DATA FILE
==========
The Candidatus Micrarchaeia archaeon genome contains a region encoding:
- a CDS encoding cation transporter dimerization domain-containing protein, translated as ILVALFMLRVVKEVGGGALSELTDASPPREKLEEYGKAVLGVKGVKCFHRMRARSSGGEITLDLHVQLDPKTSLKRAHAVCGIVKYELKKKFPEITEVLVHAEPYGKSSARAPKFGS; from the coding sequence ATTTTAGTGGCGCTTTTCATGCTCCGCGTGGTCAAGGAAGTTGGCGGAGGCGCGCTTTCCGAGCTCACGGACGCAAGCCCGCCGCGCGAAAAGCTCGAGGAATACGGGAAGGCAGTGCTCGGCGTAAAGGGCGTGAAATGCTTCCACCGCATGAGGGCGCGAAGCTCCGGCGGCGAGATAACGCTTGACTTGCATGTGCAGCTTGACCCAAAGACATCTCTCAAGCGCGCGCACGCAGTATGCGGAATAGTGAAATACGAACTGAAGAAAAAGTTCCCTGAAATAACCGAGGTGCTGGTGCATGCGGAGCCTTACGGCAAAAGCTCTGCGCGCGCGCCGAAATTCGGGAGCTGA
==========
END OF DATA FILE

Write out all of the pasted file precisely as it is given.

The Candidatus Micrarchaeia archaeon genome contains a region encoding:
- a CDS encoding cation transporter dimerization domain-containing protein, translated as ILVALFMLRVVKEVGGGALSELTDASPPREKLEEYGKAVLGVKGVKCFHRMRARSSGGEITLDLHVQLDPKTSLKRAHAVCGIVKYELKKKFPEITEVLVHAEPYGKSSARAPKFGS; from the coding sequence ATTTTAGTGGCGCTTTTCATGCTCCGCGTGGTCAAGGAAGTTGGCGGAGGCGCGCTTTCCGAGCTCACGGACGCAAGCCCGCCGCGCGAAAAGCTCGAGGAATACGGGAAGGCAGTGCTCGGCGTAAAGGGCGTGAAATGCTTCCACCGCATGAGGGCGCGAAGCTCCGGCGGCGAGATAACGCTTGACTTGCATGTGCAGCTTGACCCAAAGACATCTCTCAAGCGCGCGCACGCAGTATGCGGAATAGTGAAATACGAACTGAAGAAAAAGTTCCCTGAAATAACCGAGGTGCTGGTGCATGCGGAGCCTTACGGCAAAAGCTCTGCGCGCGCGCCGAAATTCGGGAGCTGA